“Some of these factors were considered to be part of disruptive future technologies until present day. Whereas today, cyber security as an example is an important key to our all ERP systems without which we cannot sustain our operations. As per a report, more than 700,000 cyber attacks were there on the Indian consumers and industries in first eight months of 2018, half of which originated from Russia. The attack is no longer related only to the banking sector or the government offices; it is now targeting the private businesses as well. With these kinds of threats looming, it is important for us to have a robust cyber security systems we can rely on. When we talk more and more about automation, digitalization, and intelligence sensors, it is extremely important to look out at the ecosystems which can make our digital journey more stable.”

Mr. Vemuri further said, “Similarly, when we want to expand the scope of automation across the value chain, blockchain is something which is going to be the most important and immediate opportunity for us. It will help us to integrate activities starting from order to cash flow throughout the value chain. This is something like backward-forward integration of the value chain through digital and automation solutions. This is all about the IoT and Industry 4.0, the fourth industrial revolution. It is no longer about just producing, or just ensuring that pressure temperature flows are maintained, or the quality is consistent, or some MIS reports being available in ERP; it is much beyond all these. Are we producing in most effective way? Are we able to take care of the assets in a correct manner to ensure the designed life of the equipment, for which we have already made a significant investment?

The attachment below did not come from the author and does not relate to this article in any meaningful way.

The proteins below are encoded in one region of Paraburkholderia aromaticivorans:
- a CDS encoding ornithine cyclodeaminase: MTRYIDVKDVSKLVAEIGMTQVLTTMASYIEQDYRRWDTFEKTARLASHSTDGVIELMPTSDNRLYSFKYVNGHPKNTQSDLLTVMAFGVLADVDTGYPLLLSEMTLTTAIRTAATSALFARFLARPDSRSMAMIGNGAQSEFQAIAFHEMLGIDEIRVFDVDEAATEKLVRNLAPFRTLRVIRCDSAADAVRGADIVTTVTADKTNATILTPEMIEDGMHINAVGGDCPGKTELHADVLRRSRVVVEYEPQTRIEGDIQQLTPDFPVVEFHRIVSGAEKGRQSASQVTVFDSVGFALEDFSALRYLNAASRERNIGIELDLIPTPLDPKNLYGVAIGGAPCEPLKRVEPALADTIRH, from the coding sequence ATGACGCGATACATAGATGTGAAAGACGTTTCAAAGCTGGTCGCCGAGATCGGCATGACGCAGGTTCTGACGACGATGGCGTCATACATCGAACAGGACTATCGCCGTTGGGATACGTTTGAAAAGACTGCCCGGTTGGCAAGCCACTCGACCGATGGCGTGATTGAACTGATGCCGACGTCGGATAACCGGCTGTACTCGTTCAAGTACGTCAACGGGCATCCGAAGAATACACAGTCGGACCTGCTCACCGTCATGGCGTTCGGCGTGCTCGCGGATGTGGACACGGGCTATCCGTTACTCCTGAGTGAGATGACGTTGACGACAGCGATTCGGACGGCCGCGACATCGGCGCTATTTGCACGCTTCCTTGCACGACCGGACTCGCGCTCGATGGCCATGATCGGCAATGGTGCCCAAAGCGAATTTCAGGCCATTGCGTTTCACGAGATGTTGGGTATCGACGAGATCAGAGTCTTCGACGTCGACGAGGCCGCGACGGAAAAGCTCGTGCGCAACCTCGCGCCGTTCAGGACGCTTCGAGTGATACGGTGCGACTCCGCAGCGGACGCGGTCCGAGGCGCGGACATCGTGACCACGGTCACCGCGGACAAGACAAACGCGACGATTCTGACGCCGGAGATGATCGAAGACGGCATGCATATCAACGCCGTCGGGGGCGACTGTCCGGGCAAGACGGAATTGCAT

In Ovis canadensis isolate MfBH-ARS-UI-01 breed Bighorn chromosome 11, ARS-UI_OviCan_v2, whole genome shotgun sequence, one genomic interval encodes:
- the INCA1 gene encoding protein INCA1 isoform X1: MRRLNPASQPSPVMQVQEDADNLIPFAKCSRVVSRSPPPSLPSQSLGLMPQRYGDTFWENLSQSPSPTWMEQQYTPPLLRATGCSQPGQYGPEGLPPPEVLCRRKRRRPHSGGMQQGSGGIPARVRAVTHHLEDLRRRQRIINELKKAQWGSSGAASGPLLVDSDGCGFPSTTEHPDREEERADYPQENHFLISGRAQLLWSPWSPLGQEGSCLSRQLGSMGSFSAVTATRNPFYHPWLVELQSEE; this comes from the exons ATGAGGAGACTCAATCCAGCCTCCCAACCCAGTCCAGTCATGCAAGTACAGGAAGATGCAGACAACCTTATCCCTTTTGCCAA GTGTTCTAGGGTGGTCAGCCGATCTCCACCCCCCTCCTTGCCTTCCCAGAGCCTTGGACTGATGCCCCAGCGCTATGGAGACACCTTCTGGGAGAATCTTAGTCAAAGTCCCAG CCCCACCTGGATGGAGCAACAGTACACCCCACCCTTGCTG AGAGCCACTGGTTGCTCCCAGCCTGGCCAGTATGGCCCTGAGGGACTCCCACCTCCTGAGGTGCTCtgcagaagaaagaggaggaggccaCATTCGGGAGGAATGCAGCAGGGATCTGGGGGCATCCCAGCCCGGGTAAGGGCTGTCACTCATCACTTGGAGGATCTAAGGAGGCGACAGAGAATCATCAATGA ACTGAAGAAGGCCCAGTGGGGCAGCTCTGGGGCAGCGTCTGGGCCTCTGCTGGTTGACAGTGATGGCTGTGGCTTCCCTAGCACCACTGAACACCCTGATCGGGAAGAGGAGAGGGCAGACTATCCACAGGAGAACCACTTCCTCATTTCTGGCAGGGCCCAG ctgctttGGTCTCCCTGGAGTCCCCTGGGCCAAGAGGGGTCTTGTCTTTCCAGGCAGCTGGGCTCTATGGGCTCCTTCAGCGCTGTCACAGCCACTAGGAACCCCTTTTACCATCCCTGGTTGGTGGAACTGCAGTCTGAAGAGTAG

“Is it is something which will be difficult for us to manage? I don’t think so. If you look at the very-very abused equipment, for instance, electric water motor, most neglected and considered to be non-intelligent electro-mechanical equipment, they also have become intelligent. There are sensors which can monitor the online conditions of electric water motor operations, health and key parameters that can make it reliable and also effective. So, a simple LT motor, which is in thousands in every plant can become communicable, intelligent, and can start giving critical data in terms of power optimization. The data which is coming out of these kinds of sensors, if used in a correct manner, can lead to saving up to 30 percent of energy, increasing the reliability by 70 percent, and optimizing the overall footprint as we have oversized equipments and machines for various functions, and we can even start optimizing the capex investments.”